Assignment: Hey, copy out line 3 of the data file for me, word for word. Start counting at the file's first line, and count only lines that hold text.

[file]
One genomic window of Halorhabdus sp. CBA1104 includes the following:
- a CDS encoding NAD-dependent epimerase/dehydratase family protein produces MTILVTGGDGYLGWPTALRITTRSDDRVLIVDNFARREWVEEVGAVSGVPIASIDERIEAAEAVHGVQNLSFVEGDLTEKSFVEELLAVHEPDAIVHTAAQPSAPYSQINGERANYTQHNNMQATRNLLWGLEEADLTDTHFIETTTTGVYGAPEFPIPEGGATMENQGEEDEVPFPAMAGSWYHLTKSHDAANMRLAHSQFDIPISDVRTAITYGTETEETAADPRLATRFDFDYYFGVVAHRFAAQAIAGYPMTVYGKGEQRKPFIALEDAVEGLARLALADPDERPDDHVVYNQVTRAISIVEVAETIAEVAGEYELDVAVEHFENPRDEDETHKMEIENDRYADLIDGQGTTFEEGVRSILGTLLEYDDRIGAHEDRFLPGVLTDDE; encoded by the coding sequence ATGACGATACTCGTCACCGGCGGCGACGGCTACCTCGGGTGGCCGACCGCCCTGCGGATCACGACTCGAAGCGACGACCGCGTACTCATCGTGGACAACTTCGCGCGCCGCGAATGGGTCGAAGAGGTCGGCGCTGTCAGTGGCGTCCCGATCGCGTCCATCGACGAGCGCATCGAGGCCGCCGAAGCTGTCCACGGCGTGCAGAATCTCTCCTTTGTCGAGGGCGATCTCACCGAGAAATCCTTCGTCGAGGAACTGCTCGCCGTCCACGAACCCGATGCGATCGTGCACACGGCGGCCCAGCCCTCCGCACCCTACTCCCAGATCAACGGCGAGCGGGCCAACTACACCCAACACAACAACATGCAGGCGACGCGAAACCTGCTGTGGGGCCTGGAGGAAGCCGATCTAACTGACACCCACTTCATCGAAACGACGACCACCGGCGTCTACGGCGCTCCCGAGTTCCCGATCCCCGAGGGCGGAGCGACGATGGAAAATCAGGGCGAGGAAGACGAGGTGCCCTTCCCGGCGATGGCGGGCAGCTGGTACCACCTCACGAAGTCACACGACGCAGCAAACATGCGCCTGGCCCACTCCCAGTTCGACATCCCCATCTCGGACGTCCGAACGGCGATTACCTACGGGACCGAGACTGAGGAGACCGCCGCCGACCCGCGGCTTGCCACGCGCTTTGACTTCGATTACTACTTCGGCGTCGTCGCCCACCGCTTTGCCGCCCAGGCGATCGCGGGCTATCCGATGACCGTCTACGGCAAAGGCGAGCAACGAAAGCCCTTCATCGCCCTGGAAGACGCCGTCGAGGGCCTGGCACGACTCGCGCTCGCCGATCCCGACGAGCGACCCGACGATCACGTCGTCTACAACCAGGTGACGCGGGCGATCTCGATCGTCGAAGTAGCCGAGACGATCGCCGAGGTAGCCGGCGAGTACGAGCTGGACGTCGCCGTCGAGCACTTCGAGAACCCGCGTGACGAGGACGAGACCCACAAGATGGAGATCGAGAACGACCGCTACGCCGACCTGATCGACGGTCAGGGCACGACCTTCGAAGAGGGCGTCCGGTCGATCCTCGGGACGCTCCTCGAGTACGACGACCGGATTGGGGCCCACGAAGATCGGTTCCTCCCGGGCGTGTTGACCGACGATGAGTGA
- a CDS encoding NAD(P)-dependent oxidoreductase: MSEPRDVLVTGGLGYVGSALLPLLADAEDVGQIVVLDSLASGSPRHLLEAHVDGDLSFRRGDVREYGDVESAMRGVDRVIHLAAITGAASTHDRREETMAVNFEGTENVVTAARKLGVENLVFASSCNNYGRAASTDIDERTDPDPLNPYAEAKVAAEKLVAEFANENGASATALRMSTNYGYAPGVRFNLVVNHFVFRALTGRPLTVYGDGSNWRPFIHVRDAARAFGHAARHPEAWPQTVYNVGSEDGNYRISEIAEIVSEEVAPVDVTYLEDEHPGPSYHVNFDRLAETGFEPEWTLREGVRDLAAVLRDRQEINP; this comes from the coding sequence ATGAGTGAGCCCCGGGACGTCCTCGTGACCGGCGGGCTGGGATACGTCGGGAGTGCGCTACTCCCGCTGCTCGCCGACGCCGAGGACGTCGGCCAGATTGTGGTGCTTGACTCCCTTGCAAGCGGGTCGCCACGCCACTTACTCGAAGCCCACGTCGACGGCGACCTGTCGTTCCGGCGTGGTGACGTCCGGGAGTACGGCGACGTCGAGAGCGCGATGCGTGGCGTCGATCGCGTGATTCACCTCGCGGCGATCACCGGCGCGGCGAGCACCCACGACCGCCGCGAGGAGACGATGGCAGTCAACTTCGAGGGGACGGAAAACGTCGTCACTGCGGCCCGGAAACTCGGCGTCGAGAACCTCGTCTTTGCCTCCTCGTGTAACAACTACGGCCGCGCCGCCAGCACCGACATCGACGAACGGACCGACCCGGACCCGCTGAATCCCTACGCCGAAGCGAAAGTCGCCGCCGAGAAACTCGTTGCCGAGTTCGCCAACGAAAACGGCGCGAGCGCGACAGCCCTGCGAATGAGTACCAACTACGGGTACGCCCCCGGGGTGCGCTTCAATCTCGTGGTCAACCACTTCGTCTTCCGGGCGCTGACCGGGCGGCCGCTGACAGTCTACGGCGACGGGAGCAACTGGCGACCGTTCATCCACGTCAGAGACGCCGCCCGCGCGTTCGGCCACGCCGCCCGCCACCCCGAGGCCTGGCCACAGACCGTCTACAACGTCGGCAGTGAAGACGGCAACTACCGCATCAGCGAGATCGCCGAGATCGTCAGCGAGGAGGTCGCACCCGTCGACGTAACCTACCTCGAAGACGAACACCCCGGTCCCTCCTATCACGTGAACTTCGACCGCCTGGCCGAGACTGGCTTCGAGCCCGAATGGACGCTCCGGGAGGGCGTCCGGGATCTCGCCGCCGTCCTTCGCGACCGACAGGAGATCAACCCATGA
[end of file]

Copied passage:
- a CDS encoding NAD(P)-dependent oxidoreductase: MSEPRDVLVTGGLGYVGSALLPLLADAEDVGQIVVLDSLASGSPRHLLEAHVDGDLSFRRGDVREYGDVESAMRGVDRVIHLAAITGAASTHDRREETMAVNFEGTENVVTAARKLGVENLVFASSCNNYGRAASTDIDERTDPDPLNPYAEAKVAAEKLVAEFANENGASATALRMSTNYGYAPGVRFNLVVNHFVFRALTGRPLTVYGDGSNWRPFIHVRDAARAFGHAARHPEAWPQTVYNVGSEDGNYRISEIAEIVSEEVAPVDVTYLEDEHPGPSYHVNFDRLAETGFEPEWTLREGVRDLAAVLRDRQEINP; this comes from the coding sequence ATGAGTGAGCCCCGGGACGTCCTCGTGACCGGCGGGCTGGGATACGTCGGGAGTGCGCTACTCCCGCTGCTCGCCGACGCCGAGGACGTCGGCCAGATTGTGGTGCTTGACTCCCTTGCAAGCGGGTCGCCACGCCACTTACTCGAAGCCCACGTCGACGGCGACCTGTCGTTCCGGCGTGGTGACGTCCGGGAGTACGGCGACGTCGAGAGCGCGATGCGTGGCGTCGATCGCGTGATTCACCTCGCGGCGATCACCGGCGCGGCGAGCACCCACGACCGCCGCGAGGAGACGATGGCAGTCAACTTCGAGGGGACGGAAAACGTCGTCACTGCGGCCCGGAAACTCGGCGTCGAGAACCTCGTCTTTGCCTCCTCGTGTAACAACTACGGCCGCGCCGCCAGCACCGACATCGACGAACGGACCGACCCGGACCCGCTGAATCCCTACGCCGAAGCGAAAGTCGCCGCCGAGAAACTCGTTGCCGAGTTCGCCAACGAAAACGGCGCGAGCGCGACAGCCCTGCGAATGAGTACCAACTACGGGTACGCCCCCGGGGTGCGCTTCAATCTCGTGGTCAACCACTTCGTCTTCCGGGCGCTGACCGGGCGGCCGCTGACAGTCTACGGCGACGGGAGCAACTGGCGACCGTTCATCCACGTCAGAGACGCCGCCCGCGCGTTCGGCCACGCCGCCCGCCACCCCGAGGCCTGGCCACAGACCGTCTACAACGTCGGCAGTGAAGACGGCAACTACCGCATCAGCGAGATCGCCGAGATCGTCAGCGAGGAGGTCGCACCCGTCGACGTAACCTACCTCGAAGACGAACACCCCGGTCCCTCCTATCACGTGAACTTCGACCGCCTGGCCGAGACTGGCTTCGAGCCCGAATGGACGCTCCGGGAGGGCGTCCGGGATCTCGCCGCCGTCCTTCGCGACCGACAGGAGATCAACCCATGA